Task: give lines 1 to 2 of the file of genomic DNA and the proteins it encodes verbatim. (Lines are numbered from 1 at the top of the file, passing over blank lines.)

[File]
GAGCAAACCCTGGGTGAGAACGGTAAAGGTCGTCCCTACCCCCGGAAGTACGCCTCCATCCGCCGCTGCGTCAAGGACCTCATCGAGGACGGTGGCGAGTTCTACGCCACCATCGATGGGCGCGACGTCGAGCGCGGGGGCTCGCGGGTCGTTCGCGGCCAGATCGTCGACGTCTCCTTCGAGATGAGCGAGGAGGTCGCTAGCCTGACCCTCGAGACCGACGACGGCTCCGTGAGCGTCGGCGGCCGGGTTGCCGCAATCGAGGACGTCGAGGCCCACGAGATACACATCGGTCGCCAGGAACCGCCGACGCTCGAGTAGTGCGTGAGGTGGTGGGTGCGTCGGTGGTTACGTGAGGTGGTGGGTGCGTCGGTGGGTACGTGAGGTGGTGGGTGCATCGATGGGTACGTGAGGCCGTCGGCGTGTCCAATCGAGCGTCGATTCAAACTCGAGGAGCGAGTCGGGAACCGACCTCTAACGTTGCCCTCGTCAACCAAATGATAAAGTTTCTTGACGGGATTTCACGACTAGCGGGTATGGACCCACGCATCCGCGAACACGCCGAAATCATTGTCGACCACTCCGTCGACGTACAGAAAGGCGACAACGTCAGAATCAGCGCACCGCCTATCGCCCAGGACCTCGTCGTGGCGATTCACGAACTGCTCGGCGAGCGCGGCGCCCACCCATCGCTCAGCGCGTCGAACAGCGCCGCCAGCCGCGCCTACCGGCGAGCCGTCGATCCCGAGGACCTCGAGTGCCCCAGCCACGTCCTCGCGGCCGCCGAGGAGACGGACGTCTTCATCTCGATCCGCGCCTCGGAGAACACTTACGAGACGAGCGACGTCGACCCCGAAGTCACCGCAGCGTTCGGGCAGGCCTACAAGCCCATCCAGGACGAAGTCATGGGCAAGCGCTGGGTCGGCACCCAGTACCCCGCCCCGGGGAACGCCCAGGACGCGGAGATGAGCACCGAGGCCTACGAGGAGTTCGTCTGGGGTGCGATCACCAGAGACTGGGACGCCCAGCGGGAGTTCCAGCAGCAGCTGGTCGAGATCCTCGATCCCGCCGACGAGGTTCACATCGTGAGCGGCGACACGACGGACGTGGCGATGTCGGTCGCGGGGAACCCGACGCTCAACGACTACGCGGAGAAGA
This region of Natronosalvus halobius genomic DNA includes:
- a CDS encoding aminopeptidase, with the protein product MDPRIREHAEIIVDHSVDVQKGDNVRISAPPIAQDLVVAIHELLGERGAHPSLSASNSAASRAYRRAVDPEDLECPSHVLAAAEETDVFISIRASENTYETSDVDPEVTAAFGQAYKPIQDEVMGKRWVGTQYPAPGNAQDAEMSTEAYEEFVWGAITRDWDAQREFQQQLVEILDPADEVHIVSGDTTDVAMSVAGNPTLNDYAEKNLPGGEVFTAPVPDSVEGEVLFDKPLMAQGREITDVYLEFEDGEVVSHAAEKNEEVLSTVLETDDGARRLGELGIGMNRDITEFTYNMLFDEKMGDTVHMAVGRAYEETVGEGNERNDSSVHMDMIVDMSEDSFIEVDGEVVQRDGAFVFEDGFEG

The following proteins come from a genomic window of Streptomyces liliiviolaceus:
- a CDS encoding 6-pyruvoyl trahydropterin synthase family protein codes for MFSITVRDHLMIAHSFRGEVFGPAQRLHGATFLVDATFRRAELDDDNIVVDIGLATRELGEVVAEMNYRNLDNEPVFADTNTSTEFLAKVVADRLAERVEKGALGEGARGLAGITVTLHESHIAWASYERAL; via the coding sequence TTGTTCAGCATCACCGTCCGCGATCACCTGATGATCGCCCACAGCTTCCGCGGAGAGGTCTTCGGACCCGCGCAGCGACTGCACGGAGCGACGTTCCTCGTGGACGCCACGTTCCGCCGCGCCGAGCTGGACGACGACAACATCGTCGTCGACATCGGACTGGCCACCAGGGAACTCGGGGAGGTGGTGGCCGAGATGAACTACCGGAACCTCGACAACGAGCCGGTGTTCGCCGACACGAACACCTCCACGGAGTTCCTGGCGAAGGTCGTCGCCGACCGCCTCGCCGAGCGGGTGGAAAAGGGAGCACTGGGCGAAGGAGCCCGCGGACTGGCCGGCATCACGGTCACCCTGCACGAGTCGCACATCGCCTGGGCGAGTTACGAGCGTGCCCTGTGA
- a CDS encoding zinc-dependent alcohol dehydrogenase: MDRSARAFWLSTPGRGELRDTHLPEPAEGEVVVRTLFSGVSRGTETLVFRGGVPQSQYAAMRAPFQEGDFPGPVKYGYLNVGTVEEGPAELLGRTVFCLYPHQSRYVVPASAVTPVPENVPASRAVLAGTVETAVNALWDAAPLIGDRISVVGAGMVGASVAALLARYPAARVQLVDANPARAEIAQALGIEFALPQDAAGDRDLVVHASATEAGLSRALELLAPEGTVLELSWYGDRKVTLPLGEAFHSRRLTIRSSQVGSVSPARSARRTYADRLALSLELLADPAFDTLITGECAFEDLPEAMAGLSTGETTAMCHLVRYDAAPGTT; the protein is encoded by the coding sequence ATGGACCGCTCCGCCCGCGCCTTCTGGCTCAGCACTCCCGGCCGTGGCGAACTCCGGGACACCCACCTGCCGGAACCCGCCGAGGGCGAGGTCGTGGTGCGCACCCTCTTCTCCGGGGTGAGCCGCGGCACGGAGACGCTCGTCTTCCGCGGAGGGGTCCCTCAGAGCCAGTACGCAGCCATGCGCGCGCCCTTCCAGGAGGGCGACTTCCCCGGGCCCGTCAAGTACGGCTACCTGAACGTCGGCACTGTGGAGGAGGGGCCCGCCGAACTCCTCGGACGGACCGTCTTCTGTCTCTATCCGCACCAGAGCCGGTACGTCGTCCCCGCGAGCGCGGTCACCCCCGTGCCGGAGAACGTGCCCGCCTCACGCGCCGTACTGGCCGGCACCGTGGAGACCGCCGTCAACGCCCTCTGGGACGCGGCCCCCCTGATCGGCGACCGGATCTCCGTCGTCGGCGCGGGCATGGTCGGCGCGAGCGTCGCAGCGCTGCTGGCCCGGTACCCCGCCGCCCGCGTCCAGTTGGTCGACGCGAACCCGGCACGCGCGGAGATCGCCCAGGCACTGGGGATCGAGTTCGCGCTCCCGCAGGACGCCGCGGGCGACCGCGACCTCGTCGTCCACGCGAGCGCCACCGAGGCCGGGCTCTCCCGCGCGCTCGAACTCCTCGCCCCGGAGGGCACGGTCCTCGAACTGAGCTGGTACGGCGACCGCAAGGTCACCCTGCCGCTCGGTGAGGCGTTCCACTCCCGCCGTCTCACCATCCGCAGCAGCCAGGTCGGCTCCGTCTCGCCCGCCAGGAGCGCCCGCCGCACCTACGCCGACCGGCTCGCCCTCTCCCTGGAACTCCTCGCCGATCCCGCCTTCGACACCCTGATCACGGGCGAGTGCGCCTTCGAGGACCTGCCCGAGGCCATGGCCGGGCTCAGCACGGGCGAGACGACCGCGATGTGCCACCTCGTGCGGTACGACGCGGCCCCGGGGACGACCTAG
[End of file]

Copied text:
GAGCAAACCCTGGGTGAGAACGGTAAAGGTCGTCCCTACCCCCGGAAGTACGCCTCCATCCGCCGCTGCGTCAAGGACCTCATCGAGGACGGTGGCGAGTTCTACGCCACCATCGATGGGCGCGACGTCGAGCGCGGGGGCTCGCGGGTCGTTCGCGGCCAGATCGTCGACGTCTCCTTCGAGATGAGCGAGGAGGTCGCTAGCCTGACCCTCGAGACCGACGACGGCTCCGTGAGCGTCGGCGGCCGGGTTGCCGCAATCGAGGACGTCGAGGCCCACGAGATACACATCGGTCGCCAGGAACCGCCGACGCTCGAGTAGTGCGTGAGGTGGTGGGTGCGTCGGTGGTTACGTGAGGTGGTGGGTGCGTCGGTGGGTACGTGAGGTGGTGGGTGCATCGATGGGTACGTGAGGCCGTCGGCGTGTCCAATCGAGCGTCGATTCAAACTCGAGGAGCGAGTCGGGAACCGACCTCTAACGTTGCCCTCGTCAACCAAATGATAAAGTTTCTTGACGGGATTTCACGACTAGCGGGTATGGACCCACGCATCCGCGAACACGCCGAAATCATTGTCGACCACTCCGTCGACGTACAGAAAGGCGACAACGTCAGAATCAGCGCACCGCCTATCGCCCAGGACCTCGTCGTGGCGATTCACGAACTGCTCGGCGAGCGCGGCGCCCACCCATCGCTCAGCGCGTCGAACAGCGCCGCCAGCCGCGCCTACCGGCGAGCCGTCGATCCCGAGGACCTCGAGTGCCCCAGCCACGTCCTCGCGGCCGCCGAGGAGACGGACGTCTTCATCTCGATCCGCGCCTCGGAGAACACTTACGAGACGAGCGACGTCGACCCCGAAGTCACCGCAGCGTTCGGGCAGGCCTACAAGCCCATCCAGGACGAAGTCATGGGCAAGCGCTGGGTCGGCACCCAGTACCCCGCCCCGGGGAACGCCCAGGACGCGGAGATGAGCACCGAGGCCTACGAGGAGTTCGTCTGGGGTGCGATCACCAGAGACTGGGACGCCCAGCGGGAGTTCCAGCAGCAGCTGGTCGAGATCCTCGATCCCGCCGACGAGGTTCACATCGTGAGCGGCGACACGACGGACGTGGCGATGTCGGTCGCGGGGAACCCGACGCTCAACGACTACGCGGAGAAGA
This region of Natronosalvus halobius genomic DNA includes: